Agency to drive ‘Belt and Road’

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CHINA plans to set up an in­ter­na­tional devel­op­ment co-op­er­a­tion agency to bet­ter co-or­di­nate for­eign aid and pro­mote its “Belt and Road” ini­tia­tive, state coun­cil­lor Wang Yong said yes­ter­day.

The new agency will be re­spon­si­ble for form­ing poli­cies on for­eign aid, as well as grant­ing aid and over­see­ing its im­ple­men­ta­tion, ac­cord­ing to a par­lia­men­tary doc­u­ment re­leased ear­lier in the day.

“This will al­low aid to fully play its im­por­tant role in great power diplo­macy… and will bet­ter serve the build­ing of the ‘Belt and Road’,” Wang told par­lia­ment.

The new agency would work di­rectly un­der the State Coun­cil, China’s cab­i­net, and would com­bine the over­seas aid-re­lated re­spon­si­bil­i­ties of the min­istry of com­merce and for­eign af­fairs, Wang said.

The Belt and Road ini­tia­tive refers to Pres­i­dent Xi Jin­ping’s land­mark scheme to build a new Silk Road, con­nect­ing China to Asia, Africa, Europe and be­yond.

The new formed as part of a broad reshuf­fle of the gov­ern­ment de­part­ments that China’s largely rub­ber-stamp par­lia­ment will for­mally ap­prove on Sat­ur­day.

A new state im­mi­gra­tion ad­min­is­tra­tion agency re­spon­si­ble for bor­der con­trol, repa­tri­at­ing il­le­gal im­mi­grants and man­ag­ing for­eign­ers and refugees would also be set up un­der China’s Min­istry of Pub­lic Se­cu­rity, Wang said.

China has only oc­ca­sion­ally pro­vided de­tails of its for­eign aid pro­gramme in re­cent years.

The last time it did, in a pol­icy pa­per re­leased in 2014, it said more than half of China’s for­eign aid of more than $14 bil­lion be­tween 2010 and 2012 went to Africa, un­der­scor­ing Bei­jing’s in­ter­est in the re­source-rich con­ti­nent to fuel its econ­omy.

It pro­vided no break­down of aid re­cip­i­ents or any yearly fig­ures. In 2011, China put its to­tal for­eign aid over the past six decades at 256.29 bil­lion yuan (R479bn).

An anal­y­sis by AidData, a re­search lab at Wil­liam Mary Univer­sity in the US state of Vir­ginia, found that of­fi­cial Chi­nese devel­op­ment as­sis­tance from 2000 to 2014 to­talled $81bn, with Cuba re­ceiv­ing the most aid.

Over­seas aid pro­vided by the US over the same pe­riod was $366bn, AidData said.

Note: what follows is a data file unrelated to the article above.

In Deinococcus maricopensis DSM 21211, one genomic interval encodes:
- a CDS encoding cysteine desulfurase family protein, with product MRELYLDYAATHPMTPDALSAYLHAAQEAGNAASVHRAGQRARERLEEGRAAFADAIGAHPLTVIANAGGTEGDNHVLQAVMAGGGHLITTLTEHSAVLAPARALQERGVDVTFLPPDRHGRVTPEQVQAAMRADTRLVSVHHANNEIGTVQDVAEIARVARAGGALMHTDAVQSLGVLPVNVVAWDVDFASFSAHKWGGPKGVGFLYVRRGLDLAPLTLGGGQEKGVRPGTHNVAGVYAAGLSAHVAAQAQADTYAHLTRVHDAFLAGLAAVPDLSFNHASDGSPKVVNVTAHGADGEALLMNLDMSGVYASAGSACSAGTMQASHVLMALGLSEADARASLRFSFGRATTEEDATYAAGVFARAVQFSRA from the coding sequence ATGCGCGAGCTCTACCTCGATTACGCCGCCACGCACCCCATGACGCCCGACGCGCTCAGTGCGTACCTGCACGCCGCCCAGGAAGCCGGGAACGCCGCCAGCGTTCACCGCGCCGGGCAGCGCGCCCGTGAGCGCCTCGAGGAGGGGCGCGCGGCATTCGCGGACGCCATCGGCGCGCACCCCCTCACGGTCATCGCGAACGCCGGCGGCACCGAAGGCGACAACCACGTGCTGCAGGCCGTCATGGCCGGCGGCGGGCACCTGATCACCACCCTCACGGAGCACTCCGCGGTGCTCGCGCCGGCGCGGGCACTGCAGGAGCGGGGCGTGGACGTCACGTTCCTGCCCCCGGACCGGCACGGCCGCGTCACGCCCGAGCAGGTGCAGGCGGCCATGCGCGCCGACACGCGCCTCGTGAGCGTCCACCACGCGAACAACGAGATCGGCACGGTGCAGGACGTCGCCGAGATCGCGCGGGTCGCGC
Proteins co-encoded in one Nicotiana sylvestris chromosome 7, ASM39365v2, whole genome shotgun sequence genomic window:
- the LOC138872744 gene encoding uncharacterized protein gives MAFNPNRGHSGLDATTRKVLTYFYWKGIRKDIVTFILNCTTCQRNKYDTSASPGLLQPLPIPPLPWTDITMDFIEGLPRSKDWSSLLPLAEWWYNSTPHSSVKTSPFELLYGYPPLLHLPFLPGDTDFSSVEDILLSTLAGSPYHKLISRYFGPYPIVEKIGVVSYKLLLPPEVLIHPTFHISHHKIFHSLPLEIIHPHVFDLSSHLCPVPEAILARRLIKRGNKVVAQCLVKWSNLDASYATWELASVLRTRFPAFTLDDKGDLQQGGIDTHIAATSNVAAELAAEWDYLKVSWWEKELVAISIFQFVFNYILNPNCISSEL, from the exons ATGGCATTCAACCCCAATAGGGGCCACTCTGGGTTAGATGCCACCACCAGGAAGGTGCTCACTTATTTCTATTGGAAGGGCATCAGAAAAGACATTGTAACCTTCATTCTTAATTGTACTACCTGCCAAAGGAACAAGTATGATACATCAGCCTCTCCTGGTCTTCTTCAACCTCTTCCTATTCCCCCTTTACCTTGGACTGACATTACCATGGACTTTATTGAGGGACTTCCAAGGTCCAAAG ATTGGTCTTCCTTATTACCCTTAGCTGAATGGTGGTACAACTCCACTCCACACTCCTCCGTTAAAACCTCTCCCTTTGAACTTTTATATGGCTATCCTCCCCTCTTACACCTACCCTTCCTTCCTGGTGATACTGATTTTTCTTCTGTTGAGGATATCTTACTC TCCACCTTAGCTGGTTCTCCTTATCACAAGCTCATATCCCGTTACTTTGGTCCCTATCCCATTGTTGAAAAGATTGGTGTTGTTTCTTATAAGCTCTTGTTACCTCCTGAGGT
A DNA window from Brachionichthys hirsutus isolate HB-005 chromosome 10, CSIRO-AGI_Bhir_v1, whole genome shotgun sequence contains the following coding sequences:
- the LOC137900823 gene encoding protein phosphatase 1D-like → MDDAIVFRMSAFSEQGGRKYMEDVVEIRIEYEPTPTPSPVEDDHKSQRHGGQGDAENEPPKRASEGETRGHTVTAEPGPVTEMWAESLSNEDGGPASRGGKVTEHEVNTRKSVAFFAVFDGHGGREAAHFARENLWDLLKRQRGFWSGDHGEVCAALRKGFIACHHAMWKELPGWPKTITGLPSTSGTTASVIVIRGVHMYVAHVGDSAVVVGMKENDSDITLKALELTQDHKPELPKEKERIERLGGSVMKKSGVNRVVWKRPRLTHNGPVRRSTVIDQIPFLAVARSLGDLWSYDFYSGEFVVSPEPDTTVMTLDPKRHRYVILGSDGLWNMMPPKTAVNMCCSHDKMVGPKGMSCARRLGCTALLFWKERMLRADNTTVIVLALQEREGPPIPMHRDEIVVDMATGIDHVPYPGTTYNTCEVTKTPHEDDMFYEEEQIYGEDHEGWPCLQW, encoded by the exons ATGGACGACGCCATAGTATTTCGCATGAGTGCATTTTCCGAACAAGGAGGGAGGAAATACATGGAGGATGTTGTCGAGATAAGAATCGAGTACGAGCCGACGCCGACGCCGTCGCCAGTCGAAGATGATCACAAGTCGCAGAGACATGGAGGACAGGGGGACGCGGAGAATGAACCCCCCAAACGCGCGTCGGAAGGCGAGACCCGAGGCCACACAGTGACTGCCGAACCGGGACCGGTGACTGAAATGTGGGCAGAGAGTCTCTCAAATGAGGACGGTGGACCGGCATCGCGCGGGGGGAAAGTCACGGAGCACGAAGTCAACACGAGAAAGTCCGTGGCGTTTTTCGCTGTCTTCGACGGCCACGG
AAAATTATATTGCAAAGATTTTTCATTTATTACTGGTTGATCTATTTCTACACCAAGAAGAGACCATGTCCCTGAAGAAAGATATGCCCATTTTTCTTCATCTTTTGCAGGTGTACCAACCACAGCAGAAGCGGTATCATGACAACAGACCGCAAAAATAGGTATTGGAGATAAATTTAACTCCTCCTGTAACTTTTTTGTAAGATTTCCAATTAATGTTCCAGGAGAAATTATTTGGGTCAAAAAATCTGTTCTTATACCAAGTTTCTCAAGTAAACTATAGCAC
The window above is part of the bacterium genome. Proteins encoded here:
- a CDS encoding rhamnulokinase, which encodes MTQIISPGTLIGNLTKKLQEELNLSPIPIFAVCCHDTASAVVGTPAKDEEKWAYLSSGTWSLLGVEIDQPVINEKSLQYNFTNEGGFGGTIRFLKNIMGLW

Much of China’s over­seas fi­nance is made in the form of loans or ex­port cred­its, which al­low in­fra­struc­ture-for-re­source deals.

This ap­proach gives China an ad­van­tage over the US in Africa, the of­fi­cial China Daily said yes­ter­day in an ed­i­to­rial on US Sec­re­tary of State Rex Tiller­son’s visit to the con­ti­nent.

“China has been work­ing for years to try to meet Africa’s needs, help­ing African coun­tries build rail­ways, bridges and ports,” the news­pa­per said. – Reuters IN A NO-HOLDS-barred and strongly-worded re­buke, China’s am­bas­sador to South Africa, Lin Song­tian, on Mon­day took strong ex­cep­tion to US Sec­re­tary of State Rex Tiller­son’s crit­i­cism of China’s African pol­icy.

Tiller­son was abruptly axed by Pres­i­dent Trump yes­ter­day.

He said the US wanted to create the im­pres­sion that China was aid­ing and abet­ting cor­rup­tion and loot­ing the re­sources of the con­ti­nent, whereas it was the US that feared los­ing its grip and in­flu­ence in Africa.

The row be­tween the US and China reached new lev­els af­ter Tiller­son, dur­ing his maiden African trip last week, said Chi­nese in­vest­ment in the con­ti­nent does not have the po­ten­tial to ad­dress in­fra­struc­ture chal­lenges and was not cre­at­ing any jobs in most coun­tries, adding that it en­dan­gered Africa’s nat­u­ral re­sources and its long-term eco­nomic and po­lit­i­cal sta­bil­ity.

Ad­dress­ing the me­dia in Jo­han­nes­burg, Song­tian said the US was “smear­ing” China’s devel­op­ment in Africa and was ex­press­ing worry over China’s grow­ing in­flu­ence in Africa with their own “ul­te­rior mo­tives”, adding that Tiller­son did not come to Africa with the aim of help­ing African coun­tries.

Song­tian said China had be­come more and more popu-

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